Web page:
Greetings and happy Fall 2014! This summer I was fortunate to participate in Dr. Goldstein’s Cultural Heritage management class which introduced me to a wide range of topics in creating long terms plans for the promotion, conservation, and preservation of sites across the globe. I decided to bring these skills to CAP this year and create a project that can help promote, conserve, and preserve some of our CAP artifacts. Thus the idea to create 3-D scans of some of our artifacts was born!
For this project, I plan to create 3-D images that can be manipulated through space and accessed for free. I will choose artifacts that highlight interesting elements from our fieldwork thus far. Whether I seek the technology to manipulate the image within the Blog, links to outside websites, or create links to user-friendly, 3-D capable .PDFs is still in the works. Nonetheless, the goal is to link our digital visitors to 3-D images of artifacts linked to specific sites for an integrated archaeology-heritage experience, without forcing you to join us in the MSU snow drifts!
3-D scanning is pretty prominent in archaeology and has been useful for making large and remote repositories accessible to the public DAACS (Digital Archaeological
DAACS 3-D image artifact scan
Archive of Comparative Slavery) scanned 3-D images of Afro-Caribbean ceramics that are for the most part inaccessible to people concerned with cultural heritage issues. Their goal was to add another dimension to connecting their ever-expanding repository of Atlantic World data to the public. DAACS used the popular yet expensive NEXTEngine HD scanner for their project. The finished 3-D image requires users to download specific software to view the finished product. While there are more expensive and less expensive techniques, this way allows users to manipulate the artifact in free space which can be very helpful for grasping the full 3-D image. The final product however, is rather lacking. There is no color and the textures look the same for each artifact. Hopefully, this is a work in progress and more detailed images are on the way.
Right here on campus, MATRIX in collaboration with AFRICOM and the Smithsonian among others, started the Gorée Island Archaeological Digital Repository project to create 3-D images of some of the artifacts from Gorée Island, a Senegalese embarkation point during the TransAtlantic Slave Trade. The project uses a portable and inexpensive process called stereophotogrammetry that can create 3-D representations via the average smart phone. Therefore the information and technology is shared with Senegalese archaeologists who can create these images, with relatively few resources, and begin their own projects. Ultimately, these images will be free to access through the web. The digital repository of Gorée Island artifacts can be shared among archaeologist, Senegalese communities, as well as African Diaspora cultural heritage workers world-wide. This can help bridge some gaps between archaeology and descendant communities and the histories the two create.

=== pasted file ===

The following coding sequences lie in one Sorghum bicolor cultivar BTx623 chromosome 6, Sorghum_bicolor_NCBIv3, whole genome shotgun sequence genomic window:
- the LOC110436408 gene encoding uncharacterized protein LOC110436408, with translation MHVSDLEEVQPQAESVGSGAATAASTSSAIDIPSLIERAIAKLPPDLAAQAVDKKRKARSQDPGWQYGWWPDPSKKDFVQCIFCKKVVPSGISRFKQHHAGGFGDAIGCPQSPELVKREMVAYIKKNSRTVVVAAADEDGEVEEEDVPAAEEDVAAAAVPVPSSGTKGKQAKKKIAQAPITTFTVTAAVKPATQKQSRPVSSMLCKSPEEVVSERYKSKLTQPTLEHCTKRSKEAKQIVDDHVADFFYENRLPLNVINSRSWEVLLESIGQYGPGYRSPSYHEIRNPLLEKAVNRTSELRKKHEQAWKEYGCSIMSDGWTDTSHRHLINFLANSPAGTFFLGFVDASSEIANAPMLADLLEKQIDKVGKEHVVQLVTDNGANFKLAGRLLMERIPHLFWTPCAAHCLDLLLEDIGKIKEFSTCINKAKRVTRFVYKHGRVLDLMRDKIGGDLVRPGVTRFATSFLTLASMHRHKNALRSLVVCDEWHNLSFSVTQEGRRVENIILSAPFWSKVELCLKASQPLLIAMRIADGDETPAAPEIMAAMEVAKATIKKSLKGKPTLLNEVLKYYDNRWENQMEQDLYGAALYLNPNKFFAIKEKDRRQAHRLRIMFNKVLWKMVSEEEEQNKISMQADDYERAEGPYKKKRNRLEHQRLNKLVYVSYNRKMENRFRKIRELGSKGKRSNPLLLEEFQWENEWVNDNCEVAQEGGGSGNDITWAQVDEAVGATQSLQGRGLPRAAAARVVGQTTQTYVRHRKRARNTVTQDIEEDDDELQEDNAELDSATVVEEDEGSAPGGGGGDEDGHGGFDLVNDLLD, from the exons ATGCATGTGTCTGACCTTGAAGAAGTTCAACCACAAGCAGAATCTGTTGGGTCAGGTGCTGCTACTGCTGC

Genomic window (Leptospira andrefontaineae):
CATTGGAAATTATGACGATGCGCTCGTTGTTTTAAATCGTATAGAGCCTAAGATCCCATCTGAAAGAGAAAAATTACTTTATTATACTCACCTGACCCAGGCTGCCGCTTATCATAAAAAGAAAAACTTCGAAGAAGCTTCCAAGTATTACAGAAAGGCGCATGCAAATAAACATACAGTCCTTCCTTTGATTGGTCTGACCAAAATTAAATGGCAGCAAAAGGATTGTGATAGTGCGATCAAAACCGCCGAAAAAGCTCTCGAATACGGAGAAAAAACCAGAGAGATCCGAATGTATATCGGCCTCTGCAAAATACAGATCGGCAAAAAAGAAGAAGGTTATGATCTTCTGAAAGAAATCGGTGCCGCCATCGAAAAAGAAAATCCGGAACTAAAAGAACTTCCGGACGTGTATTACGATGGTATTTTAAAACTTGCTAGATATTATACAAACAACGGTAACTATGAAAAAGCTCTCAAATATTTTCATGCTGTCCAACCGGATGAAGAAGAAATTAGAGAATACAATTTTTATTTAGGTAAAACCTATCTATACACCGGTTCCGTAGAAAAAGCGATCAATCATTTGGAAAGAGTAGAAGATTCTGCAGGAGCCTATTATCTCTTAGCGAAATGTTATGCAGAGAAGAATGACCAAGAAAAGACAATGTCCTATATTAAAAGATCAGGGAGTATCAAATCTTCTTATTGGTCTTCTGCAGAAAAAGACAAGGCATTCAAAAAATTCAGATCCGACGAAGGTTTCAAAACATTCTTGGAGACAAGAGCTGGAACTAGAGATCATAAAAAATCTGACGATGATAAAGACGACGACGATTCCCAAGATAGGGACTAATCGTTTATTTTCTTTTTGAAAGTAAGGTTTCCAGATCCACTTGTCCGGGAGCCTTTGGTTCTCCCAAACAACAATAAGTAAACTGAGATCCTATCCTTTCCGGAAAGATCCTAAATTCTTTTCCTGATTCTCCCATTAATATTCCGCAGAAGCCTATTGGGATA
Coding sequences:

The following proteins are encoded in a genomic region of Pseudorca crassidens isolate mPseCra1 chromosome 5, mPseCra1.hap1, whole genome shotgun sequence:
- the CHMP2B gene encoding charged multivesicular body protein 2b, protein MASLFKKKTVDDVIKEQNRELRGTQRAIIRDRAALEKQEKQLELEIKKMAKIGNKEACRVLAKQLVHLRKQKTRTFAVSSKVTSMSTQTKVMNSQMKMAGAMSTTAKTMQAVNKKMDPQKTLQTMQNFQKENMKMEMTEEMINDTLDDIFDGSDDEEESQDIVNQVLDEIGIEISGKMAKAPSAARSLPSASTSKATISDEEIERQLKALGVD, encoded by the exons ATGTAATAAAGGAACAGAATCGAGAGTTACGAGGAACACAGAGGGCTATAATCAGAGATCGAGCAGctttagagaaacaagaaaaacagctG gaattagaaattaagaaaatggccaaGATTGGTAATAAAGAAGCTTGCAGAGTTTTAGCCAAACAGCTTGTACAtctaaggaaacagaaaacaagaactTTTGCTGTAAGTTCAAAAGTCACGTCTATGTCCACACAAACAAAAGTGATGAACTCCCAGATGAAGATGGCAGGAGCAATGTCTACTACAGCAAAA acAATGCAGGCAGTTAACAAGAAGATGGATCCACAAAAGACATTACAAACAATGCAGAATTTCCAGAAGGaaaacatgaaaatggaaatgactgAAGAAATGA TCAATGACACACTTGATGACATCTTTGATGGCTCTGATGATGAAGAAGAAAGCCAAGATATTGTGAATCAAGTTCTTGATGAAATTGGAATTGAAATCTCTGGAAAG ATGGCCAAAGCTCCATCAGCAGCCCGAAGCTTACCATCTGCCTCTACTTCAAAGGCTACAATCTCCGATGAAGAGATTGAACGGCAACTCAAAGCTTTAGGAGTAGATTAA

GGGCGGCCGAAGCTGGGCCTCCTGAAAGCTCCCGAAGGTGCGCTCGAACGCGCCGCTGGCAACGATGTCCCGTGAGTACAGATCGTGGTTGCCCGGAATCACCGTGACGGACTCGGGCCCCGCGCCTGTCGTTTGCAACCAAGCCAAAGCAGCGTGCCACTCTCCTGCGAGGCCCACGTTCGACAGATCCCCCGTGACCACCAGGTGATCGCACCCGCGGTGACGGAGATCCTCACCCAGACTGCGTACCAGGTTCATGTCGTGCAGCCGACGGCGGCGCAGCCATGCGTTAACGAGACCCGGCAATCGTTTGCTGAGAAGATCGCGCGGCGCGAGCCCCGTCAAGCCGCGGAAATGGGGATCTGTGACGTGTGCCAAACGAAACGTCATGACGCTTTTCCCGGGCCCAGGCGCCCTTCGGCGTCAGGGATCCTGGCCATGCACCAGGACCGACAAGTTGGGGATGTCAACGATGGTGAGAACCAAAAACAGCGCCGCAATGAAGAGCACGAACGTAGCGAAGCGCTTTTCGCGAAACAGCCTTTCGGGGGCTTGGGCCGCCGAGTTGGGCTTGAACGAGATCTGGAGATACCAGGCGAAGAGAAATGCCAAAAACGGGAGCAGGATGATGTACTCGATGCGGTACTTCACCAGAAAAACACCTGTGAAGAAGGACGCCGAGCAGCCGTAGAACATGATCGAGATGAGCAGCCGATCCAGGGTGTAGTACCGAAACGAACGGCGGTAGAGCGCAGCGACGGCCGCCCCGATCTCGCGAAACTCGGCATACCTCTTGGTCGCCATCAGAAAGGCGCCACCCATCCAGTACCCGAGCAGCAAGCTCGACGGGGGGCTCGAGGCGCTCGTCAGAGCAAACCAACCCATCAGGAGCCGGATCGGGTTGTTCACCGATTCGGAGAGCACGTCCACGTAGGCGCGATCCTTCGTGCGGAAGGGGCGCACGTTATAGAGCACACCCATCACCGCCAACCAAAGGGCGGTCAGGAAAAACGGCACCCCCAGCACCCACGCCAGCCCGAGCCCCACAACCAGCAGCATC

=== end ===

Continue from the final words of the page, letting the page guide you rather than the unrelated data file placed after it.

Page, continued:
While 3-D scanning seems to be a good resolution for cultural heritage management issues such as artifact handling, dissemination, and storage, there are several challenges that we sill have to overcome. Regardless of the price of the equipment or software, the process requires human labor which can take up to hours or even days to have a completed 3-D image. Also pubic creation of 3-D image is still growing so it may be difficult to find reasonable ways to embed the final images on blogs or website; therefore requiring secondary software that may be unavailable to the average visitor. Also, if the object representation is just a grayish blob, void of any other sensory experience, what does it actually achieve in terms of cultural heritage?
Blair’s 3-D object image
Ultimately, archaeologists and cultural heritage workers must keep our end goals in mind: what do we want to do with the scan? 3-D print it for classrooms or displays?Display images in 3-D space on websites or apps such as msu.seum? Who should have access to the files and at what cost? These questions have a variety of answers and will need to be addressed on a case by case basis. On the other hand archaeologist Paul Mullins reminds us that the benefits of 3-D scanning artifacts exceed practical connections such as access. 3-D images can help us document artifacts as well as re-visualize them… drawing our eye to elements that we may have missed with our rote necessity to assign form/function and then it store away (Mullins 2014). Therefore challenging archaeologists to reframe our basic assumptions about visual observations, especially in the digital realm.
3-D imaging is a useful technology that can address both our short-term fieldwork goals and long-term curation and dissemination goals. Producing 3-D images of CAP artifacts can create another connection between archaeology and the MSU Community. Who knows what 3-D reproductions can lead to of alumni memorabilia, increased digital collaboration with other campus archaeology programs, or cool additions to MSU Second LIfe! The possibilities are endless.
Stay tuned for my next blog posts that provide step by step instructions for creating your own 3-D images such as the one below and our next steps in creating 3-D images of some of our artifacts!
Mullins, Paul. 2014. “More Real than Real: Re-Visualizing the Digital Artifact.” Archaeology and Material Culture. Online http://paulmullins.wordpress.com/2014/04/29/more-real-than-real-re-visualizing-the-digital-artifact/.